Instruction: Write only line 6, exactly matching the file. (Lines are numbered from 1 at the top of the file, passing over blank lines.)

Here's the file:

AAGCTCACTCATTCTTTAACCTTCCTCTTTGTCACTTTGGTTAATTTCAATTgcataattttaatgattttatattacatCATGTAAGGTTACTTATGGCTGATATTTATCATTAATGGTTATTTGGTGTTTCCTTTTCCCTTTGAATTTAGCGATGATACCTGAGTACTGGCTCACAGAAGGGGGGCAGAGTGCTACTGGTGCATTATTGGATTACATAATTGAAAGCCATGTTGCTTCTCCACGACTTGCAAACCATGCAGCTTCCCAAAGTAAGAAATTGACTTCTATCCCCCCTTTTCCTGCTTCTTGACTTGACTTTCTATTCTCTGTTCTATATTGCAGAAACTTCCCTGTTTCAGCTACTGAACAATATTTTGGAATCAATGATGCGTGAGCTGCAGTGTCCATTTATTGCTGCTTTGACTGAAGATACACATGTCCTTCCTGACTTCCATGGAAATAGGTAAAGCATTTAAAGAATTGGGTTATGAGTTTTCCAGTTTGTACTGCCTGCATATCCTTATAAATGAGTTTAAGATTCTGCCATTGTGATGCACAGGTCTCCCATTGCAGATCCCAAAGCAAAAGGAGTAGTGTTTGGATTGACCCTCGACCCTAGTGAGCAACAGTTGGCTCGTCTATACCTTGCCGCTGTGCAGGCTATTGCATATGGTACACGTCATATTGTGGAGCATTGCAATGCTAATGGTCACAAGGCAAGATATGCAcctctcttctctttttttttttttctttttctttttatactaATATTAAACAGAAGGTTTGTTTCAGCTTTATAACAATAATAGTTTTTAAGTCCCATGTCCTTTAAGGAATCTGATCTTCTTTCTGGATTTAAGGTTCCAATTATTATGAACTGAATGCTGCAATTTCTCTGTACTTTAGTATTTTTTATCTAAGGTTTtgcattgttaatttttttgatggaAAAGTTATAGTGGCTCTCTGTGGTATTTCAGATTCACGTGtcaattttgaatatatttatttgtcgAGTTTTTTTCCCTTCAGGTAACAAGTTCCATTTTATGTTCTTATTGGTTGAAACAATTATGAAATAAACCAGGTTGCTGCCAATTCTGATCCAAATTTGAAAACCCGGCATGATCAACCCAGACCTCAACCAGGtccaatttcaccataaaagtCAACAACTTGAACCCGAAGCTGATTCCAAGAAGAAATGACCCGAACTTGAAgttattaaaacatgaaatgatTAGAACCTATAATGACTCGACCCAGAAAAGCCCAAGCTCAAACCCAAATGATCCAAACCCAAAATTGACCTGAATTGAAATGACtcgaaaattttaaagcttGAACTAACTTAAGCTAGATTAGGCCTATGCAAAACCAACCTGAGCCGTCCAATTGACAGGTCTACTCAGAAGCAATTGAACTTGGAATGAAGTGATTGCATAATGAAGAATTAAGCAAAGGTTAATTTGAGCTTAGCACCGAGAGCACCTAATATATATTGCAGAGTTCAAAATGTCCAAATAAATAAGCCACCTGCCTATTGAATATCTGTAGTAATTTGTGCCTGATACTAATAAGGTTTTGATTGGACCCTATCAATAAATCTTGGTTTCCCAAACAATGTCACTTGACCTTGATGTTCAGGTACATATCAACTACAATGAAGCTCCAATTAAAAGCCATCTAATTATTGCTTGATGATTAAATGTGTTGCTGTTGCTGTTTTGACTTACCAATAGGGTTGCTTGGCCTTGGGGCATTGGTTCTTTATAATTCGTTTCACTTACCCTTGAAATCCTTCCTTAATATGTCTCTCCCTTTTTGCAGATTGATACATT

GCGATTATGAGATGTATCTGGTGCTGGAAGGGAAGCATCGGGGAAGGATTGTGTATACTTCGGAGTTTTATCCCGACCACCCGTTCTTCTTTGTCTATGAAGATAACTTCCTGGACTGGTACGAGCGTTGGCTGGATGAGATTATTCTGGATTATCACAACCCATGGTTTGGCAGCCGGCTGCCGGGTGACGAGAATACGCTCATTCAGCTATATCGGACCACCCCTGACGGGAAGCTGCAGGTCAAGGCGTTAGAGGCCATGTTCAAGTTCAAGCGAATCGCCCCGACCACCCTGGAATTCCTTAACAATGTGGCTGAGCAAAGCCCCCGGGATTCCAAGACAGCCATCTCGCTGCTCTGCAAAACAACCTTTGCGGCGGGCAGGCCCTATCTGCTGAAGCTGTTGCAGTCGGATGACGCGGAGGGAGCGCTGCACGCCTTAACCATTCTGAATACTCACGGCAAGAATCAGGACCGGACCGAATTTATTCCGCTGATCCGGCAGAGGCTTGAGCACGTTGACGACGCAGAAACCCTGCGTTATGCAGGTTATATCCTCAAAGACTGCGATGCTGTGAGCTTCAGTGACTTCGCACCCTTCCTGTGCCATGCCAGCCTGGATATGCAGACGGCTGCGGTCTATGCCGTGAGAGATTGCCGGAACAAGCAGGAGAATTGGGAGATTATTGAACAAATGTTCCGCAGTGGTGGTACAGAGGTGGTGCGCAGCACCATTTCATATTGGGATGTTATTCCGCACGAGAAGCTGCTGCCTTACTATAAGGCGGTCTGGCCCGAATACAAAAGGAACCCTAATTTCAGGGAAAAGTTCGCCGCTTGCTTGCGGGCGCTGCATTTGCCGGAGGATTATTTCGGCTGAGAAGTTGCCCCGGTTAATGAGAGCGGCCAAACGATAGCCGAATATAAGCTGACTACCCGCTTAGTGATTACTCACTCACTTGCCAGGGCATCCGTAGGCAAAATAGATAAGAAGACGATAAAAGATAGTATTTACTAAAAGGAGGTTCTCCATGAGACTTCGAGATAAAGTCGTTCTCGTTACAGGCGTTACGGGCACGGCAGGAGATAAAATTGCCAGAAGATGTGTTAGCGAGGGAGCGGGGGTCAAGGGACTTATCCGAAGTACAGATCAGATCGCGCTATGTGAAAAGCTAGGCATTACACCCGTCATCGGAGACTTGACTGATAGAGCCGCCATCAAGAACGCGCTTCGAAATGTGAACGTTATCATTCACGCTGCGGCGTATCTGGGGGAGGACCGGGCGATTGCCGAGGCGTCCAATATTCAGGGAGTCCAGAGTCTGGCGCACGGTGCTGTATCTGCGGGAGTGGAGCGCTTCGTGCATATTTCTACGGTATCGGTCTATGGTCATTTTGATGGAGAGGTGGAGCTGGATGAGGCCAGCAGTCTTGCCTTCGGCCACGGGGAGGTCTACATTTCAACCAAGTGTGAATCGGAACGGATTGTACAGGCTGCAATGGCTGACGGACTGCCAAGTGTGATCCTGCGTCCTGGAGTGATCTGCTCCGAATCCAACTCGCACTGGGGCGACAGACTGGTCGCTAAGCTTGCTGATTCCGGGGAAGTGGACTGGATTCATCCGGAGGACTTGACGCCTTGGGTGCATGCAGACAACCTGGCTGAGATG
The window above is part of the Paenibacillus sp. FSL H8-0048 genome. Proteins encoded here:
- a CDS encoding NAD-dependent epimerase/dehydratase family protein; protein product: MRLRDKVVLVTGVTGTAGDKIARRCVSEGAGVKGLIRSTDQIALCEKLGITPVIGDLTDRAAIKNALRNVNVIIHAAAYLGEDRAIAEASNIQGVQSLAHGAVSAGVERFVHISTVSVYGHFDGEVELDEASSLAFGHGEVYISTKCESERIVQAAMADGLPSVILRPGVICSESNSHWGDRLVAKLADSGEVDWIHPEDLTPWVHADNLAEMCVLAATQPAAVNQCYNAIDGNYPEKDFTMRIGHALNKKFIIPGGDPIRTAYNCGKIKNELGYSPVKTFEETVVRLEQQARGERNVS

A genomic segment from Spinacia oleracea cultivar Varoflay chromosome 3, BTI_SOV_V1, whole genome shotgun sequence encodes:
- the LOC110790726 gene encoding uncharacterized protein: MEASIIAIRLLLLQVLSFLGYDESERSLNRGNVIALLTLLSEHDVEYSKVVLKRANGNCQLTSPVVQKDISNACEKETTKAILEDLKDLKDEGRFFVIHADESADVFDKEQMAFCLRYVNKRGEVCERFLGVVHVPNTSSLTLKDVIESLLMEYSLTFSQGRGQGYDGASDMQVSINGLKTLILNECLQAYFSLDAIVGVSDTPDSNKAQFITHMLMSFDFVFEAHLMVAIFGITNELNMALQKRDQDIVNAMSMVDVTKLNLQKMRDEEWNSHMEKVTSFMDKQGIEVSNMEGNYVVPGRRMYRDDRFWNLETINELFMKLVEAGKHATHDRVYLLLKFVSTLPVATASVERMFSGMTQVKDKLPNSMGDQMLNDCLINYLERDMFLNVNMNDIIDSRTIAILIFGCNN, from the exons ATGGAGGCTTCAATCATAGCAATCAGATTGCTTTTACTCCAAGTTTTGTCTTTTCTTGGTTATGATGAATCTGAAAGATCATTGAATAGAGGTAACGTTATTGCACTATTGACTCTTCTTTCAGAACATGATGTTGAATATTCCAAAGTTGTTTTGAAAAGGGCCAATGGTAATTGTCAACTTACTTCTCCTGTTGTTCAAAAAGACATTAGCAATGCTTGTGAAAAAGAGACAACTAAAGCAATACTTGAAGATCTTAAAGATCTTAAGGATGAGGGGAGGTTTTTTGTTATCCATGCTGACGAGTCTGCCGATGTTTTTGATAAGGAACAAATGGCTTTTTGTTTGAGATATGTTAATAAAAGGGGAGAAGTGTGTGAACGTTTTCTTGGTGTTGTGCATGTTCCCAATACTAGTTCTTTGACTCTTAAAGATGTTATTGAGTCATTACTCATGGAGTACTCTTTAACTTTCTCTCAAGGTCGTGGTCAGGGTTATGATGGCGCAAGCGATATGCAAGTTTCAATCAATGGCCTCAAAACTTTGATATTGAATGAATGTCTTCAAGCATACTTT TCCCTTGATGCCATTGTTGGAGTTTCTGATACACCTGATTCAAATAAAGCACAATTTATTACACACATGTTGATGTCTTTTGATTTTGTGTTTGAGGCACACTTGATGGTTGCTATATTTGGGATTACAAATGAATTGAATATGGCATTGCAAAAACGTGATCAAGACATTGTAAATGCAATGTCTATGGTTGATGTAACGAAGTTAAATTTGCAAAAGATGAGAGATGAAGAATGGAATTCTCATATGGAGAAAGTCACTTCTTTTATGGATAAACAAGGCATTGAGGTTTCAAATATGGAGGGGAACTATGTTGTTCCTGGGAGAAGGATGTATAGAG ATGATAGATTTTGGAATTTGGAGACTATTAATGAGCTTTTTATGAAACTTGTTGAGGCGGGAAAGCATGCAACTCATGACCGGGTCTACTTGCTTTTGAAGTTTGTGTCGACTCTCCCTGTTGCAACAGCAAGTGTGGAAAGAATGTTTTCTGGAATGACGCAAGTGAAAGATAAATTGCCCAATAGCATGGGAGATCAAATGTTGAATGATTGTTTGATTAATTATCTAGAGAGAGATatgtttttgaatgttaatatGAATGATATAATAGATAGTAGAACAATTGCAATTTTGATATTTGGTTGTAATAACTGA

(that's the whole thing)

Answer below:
- the LOC110790726 gene encoding uncharacterized protein: MEASIIAIRLLLLQVLSFLGYDESERSLNRGNVIALLTLLSEHDVEYSKVVLKRANGNCQLTSPVVQKDISNACEKETTKAILEDLKDLKDEGRFFVIHADESADVFDKEQMAFCLRYVNKRGEVCERFLGVVHVPNTSSLTLKDVIESLLMEYSLTFSQGRGQGYDGASDMQVSINGLKTLILNECLQAYFSLDAIVGVSDTPDSNKAQFITHMLMSFDFVFEAHLMVAIFGITNELNMALQKRDQDIVNAMSMVDVTKLNLQKMRDEEWNSHMEKVTSFMDKQGIEVSNMEGNYVVPGRRMYRDDRFWNLETINELFMKLVEAGKHATHDRVYLLLKFVSTLPVATASVERMFSGMTQVKDKLPNSMGDQMLNDCLINYLERDMFLNVNMNDIIDSRTIAILIFGCNN, from the exons ATGGAGGCTTCAATCATAGCAATCAGATTGCTTTTACTCCAAGTTTTGTCTTTTCTTGGTTATGATGAATCTGAAAGATCATTGAATAGAGGTAACGTTATTGCACTATTGACTCTTCTTTCAGAACATGATGTTGAATATTCCAAAGTTGTTTTGAAAAGGGCCAATGGTAATTGTCAACTTACTTCTCCTGTTGTTCAAAAAGACATTAGCAATGCTTGTGAAAAAGAGACAACTAAAGCAATACTTGAAGATCTTAAAGATCTTAAGGATGAGGGGAGGTTTTTTGTTATCCATGCTGACGAGTCTGCCGATGTTTTTGATAAGGAACAAATGGCTTTTTGTTTGAGATATGTTAATAAAAGGGGAGAAGTGTGTGAACGTTTTCTTGGTGTTGTGCATGTTCCCAATACTAGTTCTTTGACTCTTAAAGATGTTATTGAGTCATTACTCATGGAGTACTCTTTAACTTTCTCTCAAGGTCGTGGTCAGGGTTATGATGGCGCAAGCGATATGCAAGTTTCAATCAATGGCCTCAAAACTTTGATATTGAATGAATGTCTTCAAGCATACTTT TCCCTTGATGCCATTGTTGGAGTTTCTGATACACCTGATTCAAATAAAGCACAATTTATTACACACATGTTGATGTCTTTTGATTTTGTGTTTGAGGCACACTTGATGGTTGCTATATTTGGGATTACAAATGAATTGAATATGGCATTGCAAAAACGTGATCAAGACATTGTAAATGCAATGTCTATGGTTGATGTAACGAAGTTAAATTTGCAAAAGATGAGAGATGAAGAATGGAATTCTCATATGGAGAAAGTCACTTCTTTTATGGATAAACAAGGCATTGAGGTTTCAAATATGGAGGGGAACTATGTTGTTCCTGGGAGAAGGATGTATAGAG ATGATAGATTTTGGAATTTGGAGACTATTAATGAGCTTTTTATGAAACTTGTTGAGGCGGGAAAGCATGCAACTCATGACCGGGTCTACTTGCTTTTGAAGTTTGTGTCGACTCTCCCTGTTGCAACAGCAAGTGTGGAAAGAATGTTTTCTGGAATGACGCAAGTGAAAGATAAATTGCCCAATAGCATGGGAGATCAAATGTTGAATGATTGTTTGATTAATTATCTAGAGAGAGATatgtttttgaatgttaatatGAATGATATAATAGATAGTAGAACAATTGCAATTTTGATATTTGGTTGTAATAACTGA